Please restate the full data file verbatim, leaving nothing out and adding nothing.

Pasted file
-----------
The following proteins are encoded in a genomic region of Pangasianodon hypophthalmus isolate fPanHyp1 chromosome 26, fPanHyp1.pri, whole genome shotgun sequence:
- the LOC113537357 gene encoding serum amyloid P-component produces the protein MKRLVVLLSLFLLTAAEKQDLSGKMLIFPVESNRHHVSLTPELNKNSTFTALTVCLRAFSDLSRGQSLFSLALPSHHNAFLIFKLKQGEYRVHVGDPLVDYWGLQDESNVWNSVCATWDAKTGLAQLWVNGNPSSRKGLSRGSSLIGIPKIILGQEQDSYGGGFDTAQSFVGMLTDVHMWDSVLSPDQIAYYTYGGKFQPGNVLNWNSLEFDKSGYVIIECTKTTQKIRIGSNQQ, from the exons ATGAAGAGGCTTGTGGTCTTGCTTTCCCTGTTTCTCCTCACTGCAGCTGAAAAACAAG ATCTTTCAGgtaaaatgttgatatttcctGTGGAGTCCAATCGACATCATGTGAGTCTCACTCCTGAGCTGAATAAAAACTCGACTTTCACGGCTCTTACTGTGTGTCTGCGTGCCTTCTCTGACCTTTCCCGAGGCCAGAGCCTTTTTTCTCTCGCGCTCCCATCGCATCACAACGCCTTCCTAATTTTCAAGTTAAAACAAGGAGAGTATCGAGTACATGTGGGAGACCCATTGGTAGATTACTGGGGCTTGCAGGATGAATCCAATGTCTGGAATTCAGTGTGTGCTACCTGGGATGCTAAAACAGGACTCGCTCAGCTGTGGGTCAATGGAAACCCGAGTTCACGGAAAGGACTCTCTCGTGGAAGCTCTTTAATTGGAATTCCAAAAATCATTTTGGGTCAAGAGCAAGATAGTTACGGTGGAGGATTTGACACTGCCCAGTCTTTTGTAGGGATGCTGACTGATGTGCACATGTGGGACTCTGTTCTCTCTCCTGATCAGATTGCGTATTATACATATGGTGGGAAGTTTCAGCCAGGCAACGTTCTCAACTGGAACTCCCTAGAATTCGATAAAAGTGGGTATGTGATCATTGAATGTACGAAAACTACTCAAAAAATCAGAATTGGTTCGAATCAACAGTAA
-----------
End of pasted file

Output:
The following proteins are encoded in a genomic region of Pangasianodon hypophthalmus isolate fPanHyp1 chromosome 26, fPanHyp1.pri, whole genome shotgun sequence:
- the LOC113537357 gene encoding serum amyloid P-component produces the protein MKRLVVLLSLFLLTAAEKQDLSGKMLIFPVESNRHHVSLTPELNKNSTFTALTVCLRAFSDLSRGQSLFSLALPSHHNAFLIFKLKQGEYRVHVGDPLVDYWGLQDESNVWNSVCATWDAKTGLAQLWVNGNPSSRKGLSRGSSLIGIPKIILGQEQDSYGGGFDTAQSFVGMLTDVHMWDSVLSPDQIAYYTYGGKFQPGNVLNWNSLEFDKSGYVIIECTKTTQKIRIGSNQQ, from the exons ATGAAGAGGCTTGTGGTCTTGCTTTCCCTGTTTCTCCTCACTGCAGCTGAAAAACAAG ATCTTTCAGgtaaaatgttgatatttcctGTGGAGTCCAATCGACATCATGTGAGTCTCACTCCTGAGCTGAATAAAAACTCGACTTTCACGGCTCTTACTGTGTGTCTGCGTGCCTTCTCTGACCTTTCCCGAGGCCAGAGCCTTTTTTCTCTCGCGCTCCCATCGCATCACAACGCCTTCCTAATTTTCAAGTTAAAACAAGGAGAGTATCGAGTACATGTGGGAGACCCATTGGTAGATTACTGGGGCTTGCAGGATGAATCCAATGTCTGGAATTCAGTGTGTGCTACCTGGGATGCTAAAACAGGACTCGCTCAGCTGTGGGTCAATGGAAACCCGAGTTCACGGAAAGGACTCTCTCGTGGAAGCTCTTTAATTGGAATTCCAAAAATCATTTTGGGTCAAGAGCAAGATAGTTACGGTGGAGGATTTGACACTGCCCAGTCTTTTGTAGGGATGCTGACTGATGTGCACATGTGGGACTCTGTTCTCTCTCCTGATCAGATTGCGTATTATACATATGGTGGGAAGTTTCAGCCAGGCAACGTTCTCAACTGGAACTCCCTAGAATTCGATAAAAGTGGGTATGTGATCATTGAATGTACGAAAACTACTCAAAAAATCAGAATTGGTTCGAATCAACAGTAA